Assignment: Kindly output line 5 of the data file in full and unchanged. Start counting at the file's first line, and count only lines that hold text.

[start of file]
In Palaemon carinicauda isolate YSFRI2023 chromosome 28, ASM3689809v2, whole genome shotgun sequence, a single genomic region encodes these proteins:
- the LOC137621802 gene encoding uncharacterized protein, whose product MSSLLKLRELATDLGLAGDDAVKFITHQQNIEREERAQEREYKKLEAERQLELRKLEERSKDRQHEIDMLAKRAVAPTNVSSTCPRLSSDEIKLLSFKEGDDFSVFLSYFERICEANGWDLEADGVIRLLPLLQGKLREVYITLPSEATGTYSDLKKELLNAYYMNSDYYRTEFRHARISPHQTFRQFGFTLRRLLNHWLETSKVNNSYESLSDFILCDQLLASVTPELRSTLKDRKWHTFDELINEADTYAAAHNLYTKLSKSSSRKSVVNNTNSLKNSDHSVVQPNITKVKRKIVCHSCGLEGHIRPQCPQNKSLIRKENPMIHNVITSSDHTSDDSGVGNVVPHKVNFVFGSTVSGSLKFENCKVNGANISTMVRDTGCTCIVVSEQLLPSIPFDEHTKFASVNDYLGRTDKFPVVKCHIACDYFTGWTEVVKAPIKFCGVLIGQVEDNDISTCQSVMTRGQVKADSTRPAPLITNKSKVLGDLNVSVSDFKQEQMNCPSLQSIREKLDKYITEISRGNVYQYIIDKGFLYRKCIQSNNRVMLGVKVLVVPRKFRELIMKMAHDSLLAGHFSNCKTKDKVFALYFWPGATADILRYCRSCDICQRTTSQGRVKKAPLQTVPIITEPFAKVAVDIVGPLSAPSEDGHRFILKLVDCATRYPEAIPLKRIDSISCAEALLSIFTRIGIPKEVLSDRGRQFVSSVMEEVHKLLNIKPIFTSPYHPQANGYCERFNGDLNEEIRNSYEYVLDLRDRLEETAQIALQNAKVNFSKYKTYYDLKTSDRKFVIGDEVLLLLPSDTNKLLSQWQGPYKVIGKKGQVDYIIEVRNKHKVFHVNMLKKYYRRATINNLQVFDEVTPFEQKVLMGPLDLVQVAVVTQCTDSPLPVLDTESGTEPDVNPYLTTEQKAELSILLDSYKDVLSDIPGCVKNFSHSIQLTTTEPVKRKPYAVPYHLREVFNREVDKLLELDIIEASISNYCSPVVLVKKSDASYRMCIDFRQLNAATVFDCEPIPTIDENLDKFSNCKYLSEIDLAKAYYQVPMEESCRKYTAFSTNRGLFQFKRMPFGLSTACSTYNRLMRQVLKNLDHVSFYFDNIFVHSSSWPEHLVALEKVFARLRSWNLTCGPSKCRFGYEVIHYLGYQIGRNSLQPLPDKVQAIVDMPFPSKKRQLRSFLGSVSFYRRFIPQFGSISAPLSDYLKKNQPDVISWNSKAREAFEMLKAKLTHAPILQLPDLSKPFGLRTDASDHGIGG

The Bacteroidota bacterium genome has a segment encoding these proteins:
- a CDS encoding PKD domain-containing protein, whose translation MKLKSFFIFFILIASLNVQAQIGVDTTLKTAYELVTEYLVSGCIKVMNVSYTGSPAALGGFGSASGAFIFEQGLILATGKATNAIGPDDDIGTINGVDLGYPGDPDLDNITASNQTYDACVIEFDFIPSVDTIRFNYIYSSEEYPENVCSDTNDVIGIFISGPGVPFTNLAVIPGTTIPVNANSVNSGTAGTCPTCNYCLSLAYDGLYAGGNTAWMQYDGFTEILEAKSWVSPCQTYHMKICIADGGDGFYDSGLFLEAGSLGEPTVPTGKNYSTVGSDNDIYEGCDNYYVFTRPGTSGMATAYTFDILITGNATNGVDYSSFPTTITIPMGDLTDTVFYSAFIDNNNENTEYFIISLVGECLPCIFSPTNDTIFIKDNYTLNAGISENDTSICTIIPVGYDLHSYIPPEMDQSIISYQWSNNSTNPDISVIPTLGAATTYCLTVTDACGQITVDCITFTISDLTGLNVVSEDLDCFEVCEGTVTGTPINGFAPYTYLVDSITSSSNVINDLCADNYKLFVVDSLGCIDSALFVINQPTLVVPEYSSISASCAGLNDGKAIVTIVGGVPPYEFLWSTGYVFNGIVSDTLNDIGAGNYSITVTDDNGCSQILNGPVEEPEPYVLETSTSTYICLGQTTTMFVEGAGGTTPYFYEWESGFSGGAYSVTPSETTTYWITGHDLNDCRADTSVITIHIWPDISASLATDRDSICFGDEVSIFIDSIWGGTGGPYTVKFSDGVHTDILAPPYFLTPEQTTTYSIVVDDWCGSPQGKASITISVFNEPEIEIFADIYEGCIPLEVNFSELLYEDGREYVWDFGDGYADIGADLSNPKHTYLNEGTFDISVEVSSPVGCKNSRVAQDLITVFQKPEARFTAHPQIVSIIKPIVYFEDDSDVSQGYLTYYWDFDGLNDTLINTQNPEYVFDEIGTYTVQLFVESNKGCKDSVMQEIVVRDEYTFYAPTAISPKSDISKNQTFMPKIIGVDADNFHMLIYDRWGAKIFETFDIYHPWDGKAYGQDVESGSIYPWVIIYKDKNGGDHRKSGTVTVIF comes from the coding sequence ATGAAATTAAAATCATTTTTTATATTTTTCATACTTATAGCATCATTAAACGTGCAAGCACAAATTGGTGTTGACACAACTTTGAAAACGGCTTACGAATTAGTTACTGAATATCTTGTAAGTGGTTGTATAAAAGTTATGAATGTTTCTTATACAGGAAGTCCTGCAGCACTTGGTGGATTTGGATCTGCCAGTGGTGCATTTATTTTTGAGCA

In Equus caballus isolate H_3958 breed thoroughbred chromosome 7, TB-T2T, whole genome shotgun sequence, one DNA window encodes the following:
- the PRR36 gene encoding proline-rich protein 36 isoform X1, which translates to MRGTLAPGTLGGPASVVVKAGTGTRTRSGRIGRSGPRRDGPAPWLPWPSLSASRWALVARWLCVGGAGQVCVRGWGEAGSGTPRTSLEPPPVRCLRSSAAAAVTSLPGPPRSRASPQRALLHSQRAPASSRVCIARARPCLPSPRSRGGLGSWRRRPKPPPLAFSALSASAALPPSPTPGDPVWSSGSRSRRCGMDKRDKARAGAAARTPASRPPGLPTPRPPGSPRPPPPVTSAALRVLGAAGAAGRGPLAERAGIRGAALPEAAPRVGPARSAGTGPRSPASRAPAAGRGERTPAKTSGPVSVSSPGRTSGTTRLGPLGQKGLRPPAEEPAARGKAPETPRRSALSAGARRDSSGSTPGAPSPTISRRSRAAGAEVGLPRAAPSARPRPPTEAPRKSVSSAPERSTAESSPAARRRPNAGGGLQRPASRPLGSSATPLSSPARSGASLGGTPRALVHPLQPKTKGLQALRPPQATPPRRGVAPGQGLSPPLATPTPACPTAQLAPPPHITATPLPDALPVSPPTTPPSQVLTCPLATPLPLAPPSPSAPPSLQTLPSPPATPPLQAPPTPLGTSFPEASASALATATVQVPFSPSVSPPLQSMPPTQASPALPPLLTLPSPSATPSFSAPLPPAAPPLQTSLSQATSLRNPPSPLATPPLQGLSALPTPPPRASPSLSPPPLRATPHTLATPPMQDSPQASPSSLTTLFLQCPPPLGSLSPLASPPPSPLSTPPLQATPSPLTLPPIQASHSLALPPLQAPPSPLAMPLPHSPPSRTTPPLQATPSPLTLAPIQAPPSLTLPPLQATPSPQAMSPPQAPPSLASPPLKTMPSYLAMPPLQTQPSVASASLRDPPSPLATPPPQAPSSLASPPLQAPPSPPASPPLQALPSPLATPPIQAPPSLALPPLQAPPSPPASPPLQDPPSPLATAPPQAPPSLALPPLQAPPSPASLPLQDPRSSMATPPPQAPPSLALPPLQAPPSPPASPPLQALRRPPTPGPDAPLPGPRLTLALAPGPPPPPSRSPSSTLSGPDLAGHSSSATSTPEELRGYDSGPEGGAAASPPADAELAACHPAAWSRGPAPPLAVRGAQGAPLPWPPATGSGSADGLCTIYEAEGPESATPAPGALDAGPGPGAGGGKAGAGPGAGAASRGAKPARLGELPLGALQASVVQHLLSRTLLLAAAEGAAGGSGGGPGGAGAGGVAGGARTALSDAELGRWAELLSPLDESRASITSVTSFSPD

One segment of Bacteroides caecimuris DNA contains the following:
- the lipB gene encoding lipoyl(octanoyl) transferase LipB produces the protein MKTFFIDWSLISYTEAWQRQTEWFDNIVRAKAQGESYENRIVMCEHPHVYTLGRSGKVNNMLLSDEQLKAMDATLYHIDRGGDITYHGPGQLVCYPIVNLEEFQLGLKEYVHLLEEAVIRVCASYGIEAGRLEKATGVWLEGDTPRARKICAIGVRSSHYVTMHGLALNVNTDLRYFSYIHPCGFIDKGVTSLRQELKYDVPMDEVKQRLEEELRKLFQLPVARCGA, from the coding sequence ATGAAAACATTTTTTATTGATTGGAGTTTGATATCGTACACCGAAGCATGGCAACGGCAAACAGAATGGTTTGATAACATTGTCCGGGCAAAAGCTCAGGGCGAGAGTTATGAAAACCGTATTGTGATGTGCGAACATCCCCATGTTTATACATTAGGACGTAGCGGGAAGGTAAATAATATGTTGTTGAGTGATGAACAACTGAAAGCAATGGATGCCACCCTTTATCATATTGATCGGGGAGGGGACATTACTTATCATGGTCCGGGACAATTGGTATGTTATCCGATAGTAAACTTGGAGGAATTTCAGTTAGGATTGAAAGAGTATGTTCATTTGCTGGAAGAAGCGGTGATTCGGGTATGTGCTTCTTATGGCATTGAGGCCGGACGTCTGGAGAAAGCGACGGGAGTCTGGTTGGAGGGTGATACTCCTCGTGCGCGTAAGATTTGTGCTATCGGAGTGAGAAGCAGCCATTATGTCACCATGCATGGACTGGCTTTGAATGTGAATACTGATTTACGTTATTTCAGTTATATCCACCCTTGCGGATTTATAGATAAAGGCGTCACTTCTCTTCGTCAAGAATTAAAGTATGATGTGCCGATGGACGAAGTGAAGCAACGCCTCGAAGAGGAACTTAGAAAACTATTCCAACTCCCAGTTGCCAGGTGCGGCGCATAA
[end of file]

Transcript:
In Equus caballus isolate H_3958 breed thoroughbred chromosome 7, TB-T2T, whole genome shotgun sequence, one DNA window encodes the following: